Prairie Crocus


Widespread and common across prairie grasslands and in the Rocky Mountains, this flower is among the first to bloom in spring. It is distinctively covered with silky hairs, and legend tells that the Great Spirit gave the crocus its fur coat to keep it warm during cold spring nights. (Royer and Dickinson 184) The Blackfoot name, Napi, or old man, refers to the grey, silky, ripe seed-heads that look like the grey heads of old men. (Johnston 35)

According to Kershaw, all parts of the plant are poisonous, and irritating to the skin if externally applied. (244) Both Kershaw (244) and Johnston (35) claim that the leaves were used as a counter-irritant for rheumatism, bruises and sore muscles.

Some herbalists today prescribe an alcohol extract as an anti-depressant sedative; however, Kershaw cautions this should not be used during pregnancy. (244) Hungry Wolf reports the Blackfoot made a tea from the roots to speed childbirth, or to cause abortion. (18)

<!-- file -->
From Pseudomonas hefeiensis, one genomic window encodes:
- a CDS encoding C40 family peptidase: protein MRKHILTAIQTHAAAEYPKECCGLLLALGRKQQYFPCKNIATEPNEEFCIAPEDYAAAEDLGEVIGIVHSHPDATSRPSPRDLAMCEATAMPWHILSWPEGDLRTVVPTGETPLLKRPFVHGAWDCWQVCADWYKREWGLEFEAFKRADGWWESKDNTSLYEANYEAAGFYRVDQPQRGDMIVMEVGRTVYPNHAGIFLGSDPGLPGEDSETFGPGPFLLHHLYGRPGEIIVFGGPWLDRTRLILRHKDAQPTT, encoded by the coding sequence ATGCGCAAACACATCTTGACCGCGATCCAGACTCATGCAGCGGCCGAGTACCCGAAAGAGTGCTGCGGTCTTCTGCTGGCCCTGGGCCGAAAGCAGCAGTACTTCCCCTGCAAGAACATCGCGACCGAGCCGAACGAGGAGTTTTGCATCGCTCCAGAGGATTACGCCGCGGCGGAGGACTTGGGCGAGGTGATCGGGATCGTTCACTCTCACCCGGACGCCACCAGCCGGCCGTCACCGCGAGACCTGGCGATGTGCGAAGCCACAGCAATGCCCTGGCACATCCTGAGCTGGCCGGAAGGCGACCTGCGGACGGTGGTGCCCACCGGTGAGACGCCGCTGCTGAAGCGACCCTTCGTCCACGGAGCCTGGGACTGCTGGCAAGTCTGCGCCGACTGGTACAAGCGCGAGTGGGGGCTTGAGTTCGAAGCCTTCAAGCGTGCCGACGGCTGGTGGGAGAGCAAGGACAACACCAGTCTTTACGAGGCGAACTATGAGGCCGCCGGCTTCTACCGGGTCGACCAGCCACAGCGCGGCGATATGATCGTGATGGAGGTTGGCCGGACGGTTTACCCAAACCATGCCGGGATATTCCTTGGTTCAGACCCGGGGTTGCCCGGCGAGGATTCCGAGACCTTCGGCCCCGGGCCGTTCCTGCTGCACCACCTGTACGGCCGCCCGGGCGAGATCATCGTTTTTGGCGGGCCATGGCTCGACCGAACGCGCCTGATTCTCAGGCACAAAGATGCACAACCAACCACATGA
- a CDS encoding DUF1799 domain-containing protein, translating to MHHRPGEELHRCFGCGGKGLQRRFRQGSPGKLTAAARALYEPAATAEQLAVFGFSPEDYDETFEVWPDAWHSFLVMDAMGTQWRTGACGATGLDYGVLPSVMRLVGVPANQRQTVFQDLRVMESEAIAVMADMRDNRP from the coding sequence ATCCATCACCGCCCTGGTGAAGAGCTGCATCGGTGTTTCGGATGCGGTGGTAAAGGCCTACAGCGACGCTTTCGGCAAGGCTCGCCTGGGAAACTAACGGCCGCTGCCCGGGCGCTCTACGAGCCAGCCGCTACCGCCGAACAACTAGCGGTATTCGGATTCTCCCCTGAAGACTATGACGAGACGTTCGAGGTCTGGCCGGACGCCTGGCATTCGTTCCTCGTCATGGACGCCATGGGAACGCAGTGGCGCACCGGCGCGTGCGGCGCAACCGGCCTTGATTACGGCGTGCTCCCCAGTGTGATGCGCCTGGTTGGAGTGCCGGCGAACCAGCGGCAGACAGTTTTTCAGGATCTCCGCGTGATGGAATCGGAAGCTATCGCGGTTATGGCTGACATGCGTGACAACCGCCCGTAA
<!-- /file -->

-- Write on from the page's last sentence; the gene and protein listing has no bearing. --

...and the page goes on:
Growth habit and range: This is a low growing, but erect herbaceous perennial plant which is widely found on open prairie sites in the southern portion of the province. It grows to a height of 8–20 cm.

Description: Prairie crocus is one of the first flowers to appear on the prairie in spring. The flowers appear before the leaves, from April to June. Each blossom is borne on a densely hairy stem, is coloured pale purple to blue or occasionally white, and measures 4–6 cm in diameter. There are 5–7 elliptical, petal-like sepals, one long, greenish, soft style and numerous yellow stamens per flower. The leaves are mostly basal, finely divided, and of a grey-green colour due to the presence of many hairs. Each flowering stem bears a whorl of similar leaves which are situated just below the flower. The fruit is a club-shaped achene measuring 3–4 mm in length, with an attached 2–4 cm long feather-like style.


  • Hungry Wolf, Adolf. 1989. Teachings of Nature. Good Medicine Books, BC.

  • Johnston, Alex. 1987. Plants and the Blackfoot. Occasional Paper No. 15., Lethbridge Historical Society, AB. 

  • Kershaw, Linda. 2000. Edible and Medicinal Plants of the Rockies. Lone Pine Publishing, AB.

  • Royer, France and Richard Dickinson. 2007. Plants of Alberta. Lone Pine Publishing, AB.